Life of Robert E. Lee as General in the Confederate Army
Henry E. Shepherd

LIFE OF ROBERT E. LEE—1807–1870.


Born at Stratford, Westmoreland County, Virginia, January 19, the son of “Light Horse Harry” Lee and Annie Carter Lee, his second wife.


His family removes to Alexandria, Virginia.


His father dies in Georgia, when Lee was at school, and just eleven years old.


Enters the U. S. Military Academy at West Point.


Graduates with second honor in a class of forty-six. Death of his mother. Is assigned to duty at Hampton Roads, Va.


Is married June 30, to Mary Randolph Custis, heiress of Arlington, and great-great-granddaughter of Mrs. George Washington.


Is assistant to the Chief Engineer of the Army. In 1837 is placed in charge of the work intended for the improvement of the Mississippi River at St. Louis.


Is advanced to the rank of Captain of Engineers.


In charge of harbor defenses at Fort Hamilton, New York.


Engages in the war with Mexico; Chief of Staff for General Scott.


In charge of the defenses of Baltimore. Lives at 908 Madison avenue.


Superintendent of the U.S. Military Academy at West Point. In 1855 is made lieutenant-colonel of the Second Cavalry.


Is engaged against the Indians in Texas. In October, 1859, suppresses the John Brown insurrection at Harper’s Ferry.


Is in charge of the Department of Texas, remaining until February, 1861.


Returns to his home at Arlington, March 1. March 16 is made colonel of the First Cavalry. April 18 is offered the command of the armies of the Union. April 20 resigns his commission in the Regular Army. General Scott entreats him to remain in the service of the Federal Government. April 23 accepts the command of the Virginia forces. From May to July directs the organization of troops and acts as adviser to President Davis. August to October, conducts a campaign in West Virginia. Is in charge of the coast defenses in the Carolinas and Georgia, and returns to Richmond as military adviser to the Confederate Government in March.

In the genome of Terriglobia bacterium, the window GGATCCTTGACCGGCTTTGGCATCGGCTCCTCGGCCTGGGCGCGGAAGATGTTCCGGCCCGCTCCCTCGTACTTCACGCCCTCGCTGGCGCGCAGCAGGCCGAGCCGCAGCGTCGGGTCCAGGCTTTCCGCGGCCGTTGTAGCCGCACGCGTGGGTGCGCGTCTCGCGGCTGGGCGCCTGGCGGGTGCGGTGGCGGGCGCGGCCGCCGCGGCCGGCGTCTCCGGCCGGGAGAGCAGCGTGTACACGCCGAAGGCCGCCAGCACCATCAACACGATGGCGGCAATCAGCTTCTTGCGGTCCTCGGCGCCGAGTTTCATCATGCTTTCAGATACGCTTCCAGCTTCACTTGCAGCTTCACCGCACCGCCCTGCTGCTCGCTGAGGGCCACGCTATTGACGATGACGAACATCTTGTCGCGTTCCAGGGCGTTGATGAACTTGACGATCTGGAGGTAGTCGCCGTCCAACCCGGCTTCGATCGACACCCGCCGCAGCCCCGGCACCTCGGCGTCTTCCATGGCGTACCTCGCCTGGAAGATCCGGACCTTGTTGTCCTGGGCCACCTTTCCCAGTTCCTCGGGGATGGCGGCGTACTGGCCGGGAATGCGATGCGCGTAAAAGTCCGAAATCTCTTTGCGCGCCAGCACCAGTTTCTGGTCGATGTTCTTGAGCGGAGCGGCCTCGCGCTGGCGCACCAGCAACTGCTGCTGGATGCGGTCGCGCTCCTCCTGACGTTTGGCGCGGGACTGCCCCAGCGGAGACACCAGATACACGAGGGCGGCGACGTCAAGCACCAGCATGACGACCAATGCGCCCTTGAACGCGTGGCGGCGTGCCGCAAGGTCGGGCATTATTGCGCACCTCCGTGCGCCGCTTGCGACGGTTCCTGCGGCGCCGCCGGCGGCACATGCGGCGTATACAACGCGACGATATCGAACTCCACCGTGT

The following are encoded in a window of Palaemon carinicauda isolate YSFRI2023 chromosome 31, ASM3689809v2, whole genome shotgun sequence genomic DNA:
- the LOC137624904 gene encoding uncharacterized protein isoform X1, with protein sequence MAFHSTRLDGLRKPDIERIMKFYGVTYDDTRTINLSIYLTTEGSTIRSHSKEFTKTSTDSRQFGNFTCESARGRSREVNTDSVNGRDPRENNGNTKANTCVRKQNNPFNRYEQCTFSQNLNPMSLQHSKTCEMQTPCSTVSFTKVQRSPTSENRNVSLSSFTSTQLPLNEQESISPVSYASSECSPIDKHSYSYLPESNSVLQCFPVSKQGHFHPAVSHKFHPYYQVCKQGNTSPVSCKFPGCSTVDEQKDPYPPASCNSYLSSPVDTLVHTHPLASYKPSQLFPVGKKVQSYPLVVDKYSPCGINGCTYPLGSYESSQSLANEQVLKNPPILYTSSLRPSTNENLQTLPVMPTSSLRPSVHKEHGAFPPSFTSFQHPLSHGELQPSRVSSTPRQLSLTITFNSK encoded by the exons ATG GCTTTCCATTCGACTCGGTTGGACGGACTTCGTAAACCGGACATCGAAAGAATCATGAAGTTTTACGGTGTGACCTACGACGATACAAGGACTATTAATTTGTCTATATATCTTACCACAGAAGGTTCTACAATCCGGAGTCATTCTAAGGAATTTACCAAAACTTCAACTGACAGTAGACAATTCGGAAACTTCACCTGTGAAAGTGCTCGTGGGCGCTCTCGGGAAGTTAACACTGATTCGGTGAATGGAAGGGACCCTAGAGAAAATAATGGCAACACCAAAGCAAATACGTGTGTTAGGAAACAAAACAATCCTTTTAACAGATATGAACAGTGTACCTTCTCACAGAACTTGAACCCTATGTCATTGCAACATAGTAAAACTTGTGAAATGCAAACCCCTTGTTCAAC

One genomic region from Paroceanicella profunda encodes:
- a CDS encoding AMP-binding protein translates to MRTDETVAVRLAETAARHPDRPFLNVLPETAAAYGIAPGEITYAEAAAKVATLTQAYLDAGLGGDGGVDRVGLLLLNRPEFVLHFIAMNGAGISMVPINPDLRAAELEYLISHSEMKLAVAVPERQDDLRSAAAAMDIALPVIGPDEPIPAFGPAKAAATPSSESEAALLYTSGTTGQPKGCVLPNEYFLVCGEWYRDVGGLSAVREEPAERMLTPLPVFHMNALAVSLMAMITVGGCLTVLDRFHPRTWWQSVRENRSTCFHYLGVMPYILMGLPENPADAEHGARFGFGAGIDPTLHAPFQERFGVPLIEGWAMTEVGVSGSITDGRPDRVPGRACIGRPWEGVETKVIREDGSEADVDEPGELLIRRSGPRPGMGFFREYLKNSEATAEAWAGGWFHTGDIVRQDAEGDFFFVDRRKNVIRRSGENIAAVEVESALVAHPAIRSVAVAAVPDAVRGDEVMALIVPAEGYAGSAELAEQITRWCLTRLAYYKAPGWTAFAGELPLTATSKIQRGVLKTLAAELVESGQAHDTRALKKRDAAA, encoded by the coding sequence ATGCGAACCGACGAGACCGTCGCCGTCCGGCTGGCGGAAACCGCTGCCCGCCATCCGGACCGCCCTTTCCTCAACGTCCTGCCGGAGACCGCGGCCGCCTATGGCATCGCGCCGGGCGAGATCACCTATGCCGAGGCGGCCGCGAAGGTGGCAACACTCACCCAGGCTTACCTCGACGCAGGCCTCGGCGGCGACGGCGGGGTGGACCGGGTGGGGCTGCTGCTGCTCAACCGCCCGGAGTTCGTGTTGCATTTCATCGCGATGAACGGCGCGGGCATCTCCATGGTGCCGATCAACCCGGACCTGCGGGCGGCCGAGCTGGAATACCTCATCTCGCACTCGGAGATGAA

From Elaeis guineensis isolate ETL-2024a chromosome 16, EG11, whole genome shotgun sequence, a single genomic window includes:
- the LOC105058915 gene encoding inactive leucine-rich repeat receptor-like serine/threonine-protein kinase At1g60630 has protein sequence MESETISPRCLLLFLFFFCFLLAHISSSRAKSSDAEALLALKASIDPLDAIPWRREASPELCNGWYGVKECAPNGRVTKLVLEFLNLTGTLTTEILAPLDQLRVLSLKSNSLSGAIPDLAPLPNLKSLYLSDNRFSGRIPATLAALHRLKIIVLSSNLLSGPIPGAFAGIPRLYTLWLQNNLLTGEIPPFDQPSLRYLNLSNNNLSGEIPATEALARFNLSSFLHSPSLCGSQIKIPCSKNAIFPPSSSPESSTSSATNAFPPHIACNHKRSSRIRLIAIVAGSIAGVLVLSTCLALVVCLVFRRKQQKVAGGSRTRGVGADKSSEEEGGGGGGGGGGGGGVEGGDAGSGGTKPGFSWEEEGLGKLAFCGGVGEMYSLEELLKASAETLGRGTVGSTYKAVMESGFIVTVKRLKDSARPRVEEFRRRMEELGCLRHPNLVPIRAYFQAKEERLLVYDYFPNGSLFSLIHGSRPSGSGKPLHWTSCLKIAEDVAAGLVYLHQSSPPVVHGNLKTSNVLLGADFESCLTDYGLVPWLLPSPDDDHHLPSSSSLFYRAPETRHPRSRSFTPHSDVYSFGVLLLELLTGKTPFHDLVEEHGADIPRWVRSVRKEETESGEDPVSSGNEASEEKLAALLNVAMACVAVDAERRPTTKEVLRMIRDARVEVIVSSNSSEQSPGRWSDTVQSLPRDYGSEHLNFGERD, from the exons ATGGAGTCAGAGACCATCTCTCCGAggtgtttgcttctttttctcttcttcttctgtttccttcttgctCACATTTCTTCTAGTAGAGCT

June 1, he assumes command of the army in front of Richmond, General Joseph E. Johnston having been disabled.

June 25–July 1, the Seven Days’ battle. McClellan is repulsed and retires to Harrison’s Landing on the James River. The siege of the Confederate capital is raised. August 30, Lee routs Pope at Bull Run or Manassas. September 5, his army crosses the Potomac and advances into Maryland. September 17, battle of Antietam or Sharpsburg. December 13, wins victory over Burnside at Fredericksburg. Military operations suspended until spring of 1863.


Defeats Hooker at Chancellorsville, May 2–3. “Stonewall” Jackson is wounded, May 2, dies May 10. Invades Pennsylvania in June, is repulsed at Gettysburg, July 3, and retreats into Virginia. October and November, campaign of Mine Run. Military operations suspended until the spring of ’64.


May 5–6, battle of Wilderness; Grant in command of the Union army. Almost continuous fighting in the country around Spottsylvania Court House, May 8–18. Grant is repulsed May 12. Active operations on interior lines, May 22–June 1. Grant repulsed with heavy loss at Cold Harbor. June 3. June 14, 15, Grant crosses the James River, and the siege of Petersburg begins, June 17, 18. The Union forces driven back at the battle of the Crater, July 30.


Lee is made commander-in-chief of the Confederate forces, February 2. Evacuates Petersburg, April 2. Richmond and Petersburg fall into the hands of the Union army, April 3. Surrenders the fragment of his army to Grant, about 9,000 men in ranks, at Appomattox Court House, April 9. Issues his Farewell Address to his troops, April 10. Is elected President of Washington College, Lexington, Va. (now Washington and Lee University), August 4. Enters upon his duties September 18. Declares that he will never forsake the South.


Publishes a new edition of the memoirs of his father, “Light Horse Harry” Lee.


He visits the South in the spring, March and April, to recover his health. His special desire is to see the grave of his daughter. Goes to Cumberland Island, Ga., where his father is buried. Visits the early home of his mother, Shirley, on James River. Dies at Lexington, October 12.

Return to Life of Robert E. Lee as General in the Confederate Army